Becky Hill Case: Ethics Allegations Referred For Criminal Prosecution

What will South Carolina’s top prosecutor do?

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The South Carolina State Ethics Commission (SCSEC) met last week and referred allegations against former Colleton County clerk of court Becky Hill to the office of S.C. attorney general Alan Wilson for criminal prosecution, multiple sources familiar with the status of the hearing have confirmed to this media outlet.

What will Wilson’s office do with this referral? That’s a good question given the starring role Hill played earlier this year in upholding arguably the highest profile convictions Wilson’s office has ever secured – the two murder charges against convicted killer Alex Murdaugh. The question is also worth asking given that several of Wilson’s employees could conceivably wind up being fact witnesses in various cases involving Hill.

Wilson – the state’s chief prosecutor – could refer Hill’s case to a solicitor of his choosing in an effort to avoid the appearance of any conflicts of interest. As of this writing, his office has not commented on the ethics referral – although sources close to the attorney general told us they “have no doubt he will do the right thing.”

Hill, 56, of Walterboro, S.C., has been the focus of multiple ethics and criminal inquiries in the aftermath of Murdaugh’s double homicide trial in early 2023. The most significant allegation against her? That she tampered with the jury that found Murdaugh guilty of murdering his wife, 52-year-old Maggie Murdaugh, and younger son – 22-year-old Paul Murdaugh – on the family’s hunting property near Islandton, S.C. in June of 2021.

Hill’s office managed Murdaugh’s double homicide trial in Walterboro, S.C. from January 23 through March 3, 2023. In fact, she was the one who read the guilty verdicts to a waiting world on the evening of March 2, 2023.



On September 5, 2023 – six months after the verdicts were announced – Murdaugh attorneys Dick Harpootlian and Jim Griffin filed a motion publicly accusing Hill of tampering with the jury. According to Harpootlian and Griffin, this alleged tampering included conspiring to have a juror believed to be sympathetic to Murdaugh removed from the panel on the same day the verdicts were announced.

Hill also allegedly told jurors “not to believe Murdaugh’s testimony and other evidence presented by the defense,” and pushed them to reach “a quick guilty verdict.”

Hill was further accused of ignoring allegations involving a juror who allegedly violated the judge’s instructions and spoke in favor of convicting Murdaugh.

Hill’s motive for all of this alleged manipulation? Selling copies of her book, Behind the Doors of Justice – portions of which she has since admitted to plagiarizing.

“Hill betrayed her oath of office for money and fame,” Murdaugh’s attorneys claimed.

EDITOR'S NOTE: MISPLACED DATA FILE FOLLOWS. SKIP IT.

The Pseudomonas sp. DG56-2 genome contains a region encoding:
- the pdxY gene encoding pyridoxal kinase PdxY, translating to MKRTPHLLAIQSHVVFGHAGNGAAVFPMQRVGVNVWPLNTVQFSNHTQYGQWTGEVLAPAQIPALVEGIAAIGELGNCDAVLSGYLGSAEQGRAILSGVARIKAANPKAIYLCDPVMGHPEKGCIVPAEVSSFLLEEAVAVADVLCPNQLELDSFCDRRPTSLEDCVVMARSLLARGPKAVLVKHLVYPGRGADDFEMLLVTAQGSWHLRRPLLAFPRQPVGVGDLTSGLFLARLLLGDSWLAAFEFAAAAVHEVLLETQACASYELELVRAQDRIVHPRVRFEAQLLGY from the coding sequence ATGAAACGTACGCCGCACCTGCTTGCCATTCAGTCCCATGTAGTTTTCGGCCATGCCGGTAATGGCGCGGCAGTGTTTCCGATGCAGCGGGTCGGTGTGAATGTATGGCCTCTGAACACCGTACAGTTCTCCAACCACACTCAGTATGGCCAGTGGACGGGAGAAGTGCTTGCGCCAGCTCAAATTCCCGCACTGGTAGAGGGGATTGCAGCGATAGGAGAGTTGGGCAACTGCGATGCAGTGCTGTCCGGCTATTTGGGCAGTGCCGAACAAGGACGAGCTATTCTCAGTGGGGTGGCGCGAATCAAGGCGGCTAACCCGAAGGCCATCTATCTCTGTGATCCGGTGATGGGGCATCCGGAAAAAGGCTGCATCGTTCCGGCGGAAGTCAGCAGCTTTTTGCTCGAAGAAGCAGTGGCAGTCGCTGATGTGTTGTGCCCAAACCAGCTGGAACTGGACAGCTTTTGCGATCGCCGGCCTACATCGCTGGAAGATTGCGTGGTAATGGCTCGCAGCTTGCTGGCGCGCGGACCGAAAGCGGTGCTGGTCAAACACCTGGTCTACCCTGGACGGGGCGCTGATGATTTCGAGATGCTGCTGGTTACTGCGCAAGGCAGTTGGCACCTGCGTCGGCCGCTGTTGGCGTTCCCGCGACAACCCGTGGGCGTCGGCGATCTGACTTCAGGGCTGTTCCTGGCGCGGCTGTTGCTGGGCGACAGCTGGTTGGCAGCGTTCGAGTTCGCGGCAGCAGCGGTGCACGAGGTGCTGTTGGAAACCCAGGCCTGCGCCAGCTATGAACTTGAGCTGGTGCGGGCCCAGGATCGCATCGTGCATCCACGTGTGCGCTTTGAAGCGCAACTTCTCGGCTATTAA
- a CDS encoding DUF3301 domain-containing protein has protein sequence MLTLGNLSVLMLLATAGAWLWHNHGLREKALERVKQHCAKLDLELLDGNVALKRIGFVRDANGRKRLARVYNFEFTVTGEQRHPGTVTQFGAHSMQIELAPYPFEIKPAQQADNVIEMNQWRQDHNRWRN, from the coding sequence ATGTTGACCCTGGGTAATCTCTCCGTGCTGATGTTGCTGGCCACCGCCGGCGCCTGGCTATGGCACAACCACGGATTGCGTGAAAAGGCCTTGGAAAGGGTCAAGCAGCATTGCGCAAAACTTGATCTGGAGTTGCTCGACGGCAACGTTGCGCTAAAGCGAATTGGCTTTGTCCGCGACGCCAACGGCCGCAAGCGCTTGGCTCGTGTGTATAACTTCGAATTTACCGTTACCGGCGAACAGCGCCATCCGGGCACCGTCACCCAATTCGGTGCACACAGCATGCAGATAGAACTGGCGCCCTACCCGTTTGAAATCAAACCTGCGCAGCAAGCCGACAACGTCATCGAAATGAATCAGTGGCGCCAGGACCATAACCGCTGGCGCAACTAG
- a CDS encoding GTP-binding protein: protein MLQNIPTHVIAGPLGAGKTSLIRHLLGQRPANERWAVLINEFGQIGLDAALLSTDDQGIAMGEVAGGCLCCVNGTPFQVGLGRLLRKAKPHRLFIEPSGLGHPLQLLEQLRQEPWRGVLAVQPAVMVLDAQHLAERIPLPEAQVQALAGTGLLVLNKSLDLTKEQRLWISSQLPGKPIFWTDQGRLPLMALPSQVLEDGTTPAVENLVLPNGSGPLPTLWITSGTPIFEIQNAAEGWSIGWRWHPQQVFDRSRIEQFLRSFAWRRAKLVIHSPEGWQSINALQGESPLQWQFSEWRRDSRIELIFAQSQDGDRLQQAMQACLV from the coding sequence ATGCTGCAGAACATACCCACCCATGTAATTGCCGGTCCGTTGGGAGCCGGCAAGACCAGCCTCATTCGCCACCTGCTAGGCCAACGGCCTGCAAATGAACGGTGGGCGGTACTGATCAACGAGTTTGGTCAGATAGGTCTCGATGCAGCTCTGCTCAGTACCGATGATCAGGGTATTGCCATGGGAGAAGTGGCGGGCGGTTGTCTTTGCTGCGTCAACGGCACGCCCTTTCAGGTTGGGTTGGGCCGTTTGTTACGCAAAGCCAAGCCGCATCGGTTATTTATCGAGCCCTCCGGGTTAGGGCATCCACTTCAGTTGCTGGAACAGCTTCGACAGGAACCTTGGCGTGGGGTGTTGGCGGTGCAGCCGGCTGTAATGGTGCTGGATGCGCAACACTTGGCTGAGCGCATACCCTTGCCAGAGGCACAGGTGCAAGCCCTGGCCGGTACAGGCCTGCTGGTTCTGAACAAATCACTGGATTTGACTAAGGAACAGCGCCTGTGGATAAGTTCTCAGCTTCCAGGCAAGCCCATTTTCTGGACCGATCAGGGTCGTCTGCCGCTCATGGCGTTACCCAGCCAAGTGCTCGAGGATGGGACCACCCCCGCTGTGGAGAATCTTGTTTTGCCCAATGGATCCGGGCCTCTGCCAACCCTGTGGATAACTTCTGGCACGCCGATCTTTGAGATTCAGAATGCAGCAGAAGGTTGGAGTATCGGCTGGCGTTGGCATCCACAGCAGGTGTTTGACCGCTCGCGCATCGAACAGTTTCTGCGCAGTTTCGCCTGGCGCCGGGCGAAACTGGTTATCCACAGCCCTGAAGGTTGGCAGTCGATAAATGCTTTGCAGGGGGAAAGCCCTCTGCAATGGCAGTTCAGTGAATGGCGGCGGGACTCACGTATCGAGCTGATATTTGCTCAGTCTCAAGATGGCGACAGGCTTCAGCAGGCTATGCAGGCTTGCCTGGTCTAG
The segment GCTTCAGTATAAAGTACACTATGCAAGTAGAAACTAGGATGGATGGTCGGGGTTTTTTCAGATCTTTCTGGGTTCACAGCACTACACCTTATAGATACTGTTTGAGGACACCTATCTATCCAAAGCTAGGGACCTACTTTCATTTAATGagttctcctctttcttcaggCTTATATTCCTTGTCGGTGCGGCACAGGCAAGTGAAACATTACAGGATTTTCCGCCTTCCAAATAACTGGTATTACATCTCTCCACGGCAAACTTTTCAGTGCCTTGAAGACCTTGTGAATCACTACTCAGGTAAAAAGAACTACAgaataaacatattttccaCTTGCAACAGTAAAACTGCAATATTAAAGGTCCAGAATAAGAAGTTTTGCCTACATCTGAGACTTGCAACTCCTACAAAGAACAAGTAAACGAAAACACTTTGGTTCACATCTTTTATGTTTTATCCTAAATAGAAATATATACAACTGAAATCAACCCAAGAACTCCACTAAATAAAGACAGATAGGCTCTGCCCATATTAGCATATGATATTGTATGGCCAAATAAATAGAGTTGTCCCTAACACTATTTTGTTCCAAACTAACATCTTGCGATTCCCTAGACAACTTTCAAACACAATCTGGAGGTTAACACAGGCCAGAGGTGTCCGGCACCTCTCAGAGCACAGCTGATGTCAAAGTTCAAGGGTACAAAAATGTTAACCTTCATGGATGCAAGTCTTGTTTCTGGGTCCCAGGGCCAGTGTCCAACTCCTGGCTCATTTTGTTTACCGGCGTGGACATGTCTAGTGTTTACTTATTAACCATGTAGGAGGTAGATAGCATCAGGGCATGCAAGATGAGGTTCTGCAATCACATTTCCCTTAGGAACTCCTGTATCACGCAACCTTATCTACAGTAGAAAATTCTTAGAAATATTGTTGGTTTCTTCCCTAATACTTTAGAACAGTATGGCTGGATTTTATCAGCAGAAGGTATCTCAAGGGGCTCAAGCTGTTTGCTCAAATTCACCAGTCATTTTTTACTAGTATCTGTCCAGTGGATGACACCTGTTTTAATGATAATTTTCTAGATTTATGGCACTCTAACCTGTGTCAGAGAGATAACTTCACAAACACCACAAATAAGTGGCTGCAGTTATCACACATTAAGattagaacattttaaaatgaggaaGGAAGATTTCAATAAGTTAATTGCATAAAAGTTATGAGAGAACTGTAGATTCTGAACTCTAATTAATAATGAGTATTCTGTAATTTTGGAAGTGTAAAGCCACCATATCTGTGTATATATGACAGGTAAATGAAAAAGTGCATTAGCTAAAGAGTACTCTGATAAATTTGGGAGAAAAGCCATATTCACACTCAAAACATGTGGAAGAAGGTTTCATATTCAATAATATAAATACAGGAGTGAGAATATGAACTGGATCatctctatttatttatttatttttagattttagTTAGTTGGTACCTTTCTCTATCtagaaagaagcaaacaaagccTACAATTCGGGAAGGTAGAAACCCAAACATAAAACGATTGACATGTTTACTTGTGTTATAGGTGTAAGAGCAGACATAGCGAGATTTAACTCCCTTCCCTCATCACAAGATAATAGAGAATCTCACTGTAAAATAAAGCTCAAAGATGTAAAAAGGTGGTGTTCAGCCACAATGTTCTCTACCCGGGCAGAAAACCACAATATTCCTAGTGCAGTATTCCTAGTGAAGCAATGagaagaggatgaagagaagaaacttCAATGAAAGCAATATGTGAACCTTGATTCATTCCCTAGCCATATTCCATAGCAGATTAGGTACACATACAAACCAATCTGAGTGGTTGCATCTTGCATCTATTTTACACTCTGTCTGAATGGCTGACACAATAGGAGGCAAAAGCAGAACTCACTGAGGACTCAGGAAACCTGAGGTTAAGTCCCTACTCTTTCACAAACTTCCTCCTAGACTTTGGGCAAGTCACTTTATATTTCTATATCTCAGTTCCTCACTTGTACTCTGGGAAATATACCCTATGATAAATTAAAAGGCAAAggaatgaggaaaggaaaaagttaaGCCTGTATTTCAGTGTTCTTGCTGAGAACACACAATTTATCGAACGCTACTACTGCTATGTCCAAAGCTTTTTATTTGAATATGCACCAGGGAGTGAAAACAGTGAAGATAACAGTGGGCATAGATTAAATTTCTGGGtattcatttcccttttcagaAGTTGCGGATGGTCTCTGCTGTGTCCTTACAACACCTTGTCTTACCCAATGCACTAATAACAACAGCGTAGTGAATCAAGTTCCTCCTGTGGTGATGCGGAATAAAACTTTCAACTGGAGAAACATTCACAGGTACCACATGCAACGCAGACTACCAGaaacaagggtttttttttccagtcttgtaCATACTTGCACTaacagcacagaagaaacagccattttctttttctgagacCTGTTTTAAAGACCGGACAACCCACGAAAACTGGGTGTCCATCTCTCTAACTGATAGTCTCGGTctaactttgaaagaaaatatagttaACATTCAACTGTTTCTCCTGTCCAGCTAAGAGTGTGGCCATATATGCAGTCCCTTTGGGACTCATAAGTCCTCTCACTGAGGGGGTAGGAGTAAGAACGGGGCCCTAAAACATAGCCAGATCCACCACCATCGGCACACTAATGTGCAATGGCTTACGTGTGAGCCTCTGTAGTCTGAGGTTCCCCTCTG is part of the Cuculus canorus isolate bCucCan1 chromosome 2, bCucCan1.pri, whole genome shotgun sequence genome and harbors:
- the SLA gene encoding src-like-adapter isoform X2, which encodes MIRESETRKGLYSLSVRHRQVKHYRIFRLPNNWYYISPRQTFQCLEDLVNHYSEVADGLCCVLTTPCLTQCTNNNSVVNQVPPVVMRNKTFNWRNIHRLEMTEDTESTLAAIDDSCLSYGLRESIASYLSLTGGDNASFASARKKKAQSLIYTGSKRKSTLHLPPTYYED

Former S.C. chief justice Jean Toal disagreed, however – ruling in January that Hill’s alleged actions did not impact the outcome of the trial.




As for the ethics complaints, Hill was accused in one complaint of “unethically and potentially unlawfully” using her office to enrich herself by obtaining and releasing confidential information – some of which later appeared in her book. A second complaint accused Hill of misappropriating public funds from multiple accounts – and then allegedly misrepresenting those misappropriations to county officials.

News of the ethics complaints – and Hill’s response to them – were first reported by our media outlet.

In addition to the ethics inquiries, agents of the S.C. State Law Enforcement Division (SLED) have been probing a wide range of allegations against Hill – including reports of potential obstruction of justice. Hill has yet to be criminally charged in connection with any of these investigations, however her son – former Colleton County information technology director Jeffrey “Colt” Hill – was criminally charged with wiretapping after “willfully and feloniously intercepting electronic phone communication” from a Colleton County employee last year.

This alleged wiretapping was reportedly linked to an effort to keep his mother “abreast” of the two ethics investigations.

Count on this media outlet to keep our audience in the loop in the event Wilson’s office makes a determination regarding the various cases against Hill – who resigned her office last month for the stated purpose of spending more time with her husband, children and grandchildren.



(Travis Bell Photography)

Will Folks is the founding editor of the news outlet you are currently reading. Prior to founding FITSNews, he served as press secretary to the governor of South Carolina and before that he was a bass guitarist and dive bar bouncer. He lives in the Midlands region of the state with his wife and eight children.



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1 comment

B B BROCKMAN Top fan May 21, 2024 at 2:38 pm

It seems to me, with the state’s AG opposing both Alex’s appeal and request for a new trial, that if he brings criminal charges agains Hill, that this would bring credibility to Murdaugh’s appeal. I am wrong in thinking this?


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